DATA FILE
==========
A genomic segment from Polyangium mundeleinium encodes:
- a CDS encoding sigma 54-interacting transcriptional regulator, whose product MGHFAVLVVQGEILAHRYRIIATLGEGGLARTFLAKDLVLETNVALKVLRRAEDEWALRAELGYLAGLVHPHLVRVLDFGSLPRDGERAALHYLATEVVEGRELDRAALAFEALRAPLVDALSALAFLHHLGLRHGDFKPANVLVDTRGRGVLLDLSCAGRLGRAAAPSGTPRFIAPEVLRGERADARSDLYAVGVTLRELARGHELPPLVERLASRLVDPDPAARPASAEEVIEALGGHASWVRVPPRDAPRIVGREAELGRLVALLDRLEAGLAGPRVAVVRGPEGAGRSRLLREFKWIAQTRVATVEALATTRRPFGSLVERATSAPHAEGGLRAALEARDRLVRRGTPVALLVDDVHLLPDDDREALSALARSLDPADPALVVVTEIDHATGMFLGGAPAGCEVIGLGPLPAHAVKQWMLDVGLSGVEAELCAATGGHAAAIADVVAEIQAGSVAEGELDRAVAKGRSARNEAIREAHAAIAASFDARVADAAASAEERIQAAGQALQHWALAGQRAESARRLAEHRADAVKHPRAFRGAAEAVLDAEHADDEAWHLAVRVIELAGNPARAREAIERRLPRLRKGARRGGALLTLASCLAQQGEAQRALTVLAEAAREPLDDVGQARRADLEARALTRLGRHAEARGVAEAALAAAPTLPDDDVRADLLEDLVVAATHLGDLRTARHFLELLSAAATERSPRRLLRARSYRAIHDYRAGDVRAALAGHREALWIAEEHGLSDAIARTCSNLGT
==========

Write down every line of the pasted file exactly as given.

A genomic segment from Polyangium mundeleinium encodes:
- a CDS encoding sigma 54-interacting transcriptional regulator, whose product MGHFAVLVVQGEILAHRYRIIATLGEGGLARTFLAKDLVLETNVALKVLRRAEDEWALRAELGYLAGLVHPHLVRVLDFGSLPRDGERAALHYLATEVVEGRELDRAALAFEALRAPLVDALSALAFLHHLGLRHGDFKPANVLVDTRGRGVLLDLSCAGRLGRAAAPSGTPRFIAPEVLRGERADARSDLYAVGVTLRELARGHELPPLVERLASRLVDPDPAARPASAEEVIEALGGHASWVRVPPRDAPRIVGREAELGRLVALLDRLEAGLAGPRVAVVRGPEGAGRSRLLREFKWIAQTRVATVEALATTRRPFGSLVERATSAPHAEGGLRAALEARDRLVRRGTPVALLVDDVHLLPDDDREALSALARSLDPADPALVVVTEIDHATGMFLGGAPAGCEVIGLGPLPAHAVKQWMLDVGLSGVEAELCAATGGHAAAIADVVAEIQAGSVAEGELDRAVAKGRSARNEAIREAHAAIAASFDARVADAAASAEERIQAAGQALQHWALAGQRAESARRLAEHRADAVKHPRAFRGAAEAVLDAEHADDEAWHLAVRVIELAGNPARAREAIERRLPRLRKGARRGGALLTLASCLAQQGEAQRALTVLAEAAREPLDDVGQARRADLEARALTRLGRHAEARGVAEAALAAAPTLPDDDVRADLLEDLVVAATHLGDLRTARHFLELLSAAATERSPRRLLRARSYRAIHDYRAGDVRAALAGHREALWIAEEHGLSDAIARTCSNLGT